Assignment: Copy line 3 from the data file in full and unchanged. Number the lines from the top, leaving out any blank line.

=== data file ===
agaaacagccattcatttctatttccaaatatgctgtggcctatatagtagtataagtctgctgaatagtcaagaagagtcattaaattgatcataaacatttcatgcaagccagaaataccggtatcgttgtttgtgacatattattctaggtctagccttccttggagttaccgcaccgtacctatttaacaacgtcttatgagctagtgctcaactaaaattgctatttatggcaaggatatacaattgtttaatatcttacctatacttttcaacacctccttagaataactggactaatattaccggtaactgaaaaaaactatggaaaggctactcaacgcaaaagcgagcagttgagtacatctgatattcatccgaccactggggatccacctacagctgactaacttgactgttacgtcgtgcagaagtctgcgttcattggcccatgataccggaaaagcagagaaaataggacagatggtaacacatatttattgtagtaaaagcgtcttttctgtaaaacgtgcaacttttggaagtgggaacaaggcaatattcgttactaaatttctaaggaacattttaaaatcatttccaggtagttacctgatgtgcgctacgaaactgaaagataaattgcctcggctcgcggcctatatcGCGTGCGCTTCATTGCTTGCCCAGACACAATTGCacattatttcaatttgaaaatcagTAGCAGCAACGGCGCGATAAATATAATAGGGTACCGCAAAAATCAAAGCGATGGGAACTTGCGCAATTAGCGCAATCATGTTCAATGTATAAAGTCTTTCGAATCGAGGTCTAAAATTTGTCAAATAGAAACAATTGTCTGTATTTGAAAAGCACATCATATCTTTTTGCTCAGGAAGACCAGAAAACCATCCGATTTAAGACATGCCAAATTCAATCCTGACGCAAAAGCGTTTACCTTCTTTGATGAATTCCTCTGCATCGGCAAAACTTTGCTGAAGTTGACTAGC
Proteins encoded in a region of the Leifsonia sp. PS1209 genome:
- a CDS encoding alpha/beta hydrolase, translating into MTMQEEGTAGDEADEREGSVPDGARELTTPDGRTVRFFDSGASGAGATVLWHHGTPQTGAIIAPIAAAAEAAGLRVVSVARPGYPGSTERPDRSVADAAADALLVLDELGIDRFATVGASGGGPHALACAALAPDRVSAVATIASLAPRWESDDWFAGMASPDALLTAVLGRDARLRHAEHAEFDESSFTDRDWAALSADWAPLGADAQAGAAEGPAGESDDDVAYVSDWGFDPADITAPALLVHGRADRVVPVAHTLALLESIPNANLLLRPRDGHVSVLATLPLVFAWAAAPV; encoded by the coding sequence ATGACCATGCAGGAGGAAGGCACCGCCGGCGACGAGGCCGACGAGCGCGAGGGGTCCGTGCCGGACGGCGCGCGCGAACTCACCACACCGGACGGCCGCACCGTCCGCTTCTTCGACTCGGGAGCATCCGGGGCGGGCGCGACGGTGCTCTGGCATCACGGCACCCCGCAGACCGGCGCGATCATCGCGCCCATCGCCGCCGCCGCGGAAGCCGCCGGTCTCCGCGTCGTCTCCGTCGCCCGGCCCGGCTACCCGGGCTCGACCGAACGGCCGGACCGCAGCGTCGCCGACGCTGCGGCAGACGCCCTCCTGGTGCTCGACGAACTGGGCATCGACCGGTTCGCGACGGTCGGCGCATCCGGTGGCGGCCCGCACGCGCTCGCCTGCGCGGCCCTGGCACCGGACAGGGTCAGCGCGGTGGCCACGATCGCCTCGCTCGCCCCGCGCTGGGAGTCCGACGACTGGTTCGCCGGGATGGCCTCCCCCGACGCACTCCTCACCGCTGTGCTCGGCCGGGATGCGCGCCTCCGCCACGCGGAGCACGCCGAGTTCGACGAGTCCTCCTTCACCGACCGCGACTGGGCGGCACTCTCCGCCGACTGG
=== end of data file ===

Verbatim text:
- a CDS encoding alpha/beta hydrolase, translating into MTMQEEGTAGDEADEREGSVPDGARELTTPDGRTVRFFDSGASGAGATVLWHHGTPQTGAIIAPIAAAAEAAGLRVVSVARPGYPGSTERPDRSVADAAADALLVLDELGIDRFATVGASGGGPHALACAALAPDRVSAVATIASLAPRWESDDWFAGMASPDALLTAVLGRDARLRHAEHAEFDESSFTDRDWAALSADWAPLGADAQAGAAEGPAGESDDDVAYVSDWGFDPADITAPALLVHGRADRVVPVAHTLALLESIPNANLLLRPRDGHVSVLATLPLVFAWAAAPV; encoded by the coding sequence ATGACCATGCAGGAGGAAGGCACCGCCGGCGACGAGGCCGACGAGCGCGAGGGGTCCGTGCCGGACGGCGCGCGCGAACTCACCACACCGGACGGCCGCACCGTCCGCTTCTTCGACTCGGGAGCATCCGGGGCGGGCGCGACGGTGCTCTGGCATCACGGCACCCCGCAGACCGGCGCGATCATCGCGCCCATCGCCGCCGCCGCGGAAGCCGCCGGTCTCCGCGTCGTCTCCGTCGCCCGGCCCGGCTACCCGGGCTCGACCGAACGGCCGGACCGCAGCGTCGCCGACGCTGCGGCAGACGCCCTCCTGGTGCTCGACGAACTGGGCATCGACCGGTTCGCGACGGTCGGCGCATCCGGTGGCGGCCCGCACGCGCTCGCCTGCGCGGCCCTGGCACCGGACAGGGTCAGCGCGGTGGCCACGATCGCCTCGCTCGCCCCGCGCTGGGAGTCCGACGACTGGTTCGCCGGGATGGCCTCCCCCGACGCACTCCTCACCGCTGTGCTCGGCCGGGATGCGCGCCTCCGCCACGCGGAGCACGCCGAGTTCGACGAGTCCTCCTTCACCGACCGCGACTGGGCGGCACTCTCCGCCGACTGG